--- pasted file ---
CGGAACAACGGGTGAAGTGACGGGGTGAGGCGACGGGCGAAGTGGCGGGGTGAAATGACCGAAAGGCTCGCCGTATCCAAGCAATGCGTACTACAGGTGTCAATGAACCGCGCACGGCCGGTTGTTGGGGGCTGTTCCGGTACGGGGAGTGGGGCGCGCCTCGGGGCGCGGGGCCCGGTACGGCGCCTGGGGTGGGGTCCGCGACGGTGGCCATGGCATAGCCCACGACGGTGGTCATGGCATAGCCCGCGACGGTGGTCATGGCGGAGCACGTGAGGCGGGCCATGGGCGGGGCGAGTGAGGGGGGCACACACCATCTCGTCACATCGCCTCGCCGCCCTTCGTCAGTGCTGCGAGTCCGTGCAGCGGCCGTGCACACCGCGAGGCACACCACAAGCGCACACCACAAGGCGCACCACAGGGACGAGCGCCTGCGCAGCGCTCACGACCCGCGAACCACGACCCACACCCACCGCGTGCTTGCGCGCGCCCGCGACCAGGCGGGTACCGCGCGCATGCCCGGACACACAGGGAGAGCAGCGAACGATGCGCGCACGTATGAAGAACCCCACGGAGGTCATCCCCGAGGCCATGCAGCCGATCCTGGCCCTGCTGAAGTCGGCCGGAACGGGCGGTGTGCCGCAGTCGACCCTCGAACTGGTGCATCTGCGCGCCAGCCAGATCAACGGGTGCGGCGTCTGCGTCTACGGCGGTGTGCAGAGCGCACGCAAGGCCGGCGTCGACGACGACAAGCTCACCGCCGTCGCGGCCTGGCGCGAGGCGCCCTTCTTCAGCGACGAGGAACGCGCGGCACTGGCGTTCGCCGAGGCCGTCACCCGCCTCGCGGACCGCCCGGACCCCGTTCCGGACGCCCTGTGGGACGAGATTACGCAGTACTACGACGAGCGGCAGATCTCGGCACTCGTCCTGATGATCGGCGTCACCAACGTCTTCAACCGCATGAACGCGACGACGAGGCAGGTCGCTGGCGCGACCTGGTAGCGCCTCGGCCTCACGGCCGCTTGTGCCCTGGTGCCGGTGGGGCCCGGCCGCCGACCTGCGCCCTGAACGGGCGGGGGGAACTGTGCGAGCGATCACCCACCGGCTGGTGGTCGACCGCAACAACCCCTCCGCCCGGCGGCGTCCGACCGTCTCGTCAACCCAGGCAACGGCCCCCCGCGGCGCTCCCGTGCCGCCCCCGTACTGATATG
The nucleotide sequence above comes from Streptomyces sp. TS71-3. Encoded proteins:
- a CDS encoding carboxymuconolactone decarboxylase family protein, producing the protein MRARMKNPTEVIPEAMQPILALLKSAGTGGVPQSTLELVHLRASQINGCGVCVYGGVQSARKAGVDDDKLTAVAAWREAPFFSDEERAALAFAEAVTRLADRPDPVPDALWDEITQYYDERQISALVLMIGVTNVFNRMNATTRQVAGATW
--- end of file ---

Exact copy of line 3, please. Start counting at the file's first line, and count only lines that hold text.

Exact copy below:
- a CDS encoding carboxymuconolactone decarboxylase family protein, producing the protein MRARMKNPTEVIPEAMQPILALLKSAGTGGVPQSTLELVHLRASQINGCGVCVYGGVQSARKAGVDDDKLTAVAAWREAPFFSDEERAALAFAEAVTRLADRPDPVPDALWDEITQYYDERQISALVLMIGVTNVFNRMNATTRQVAGATW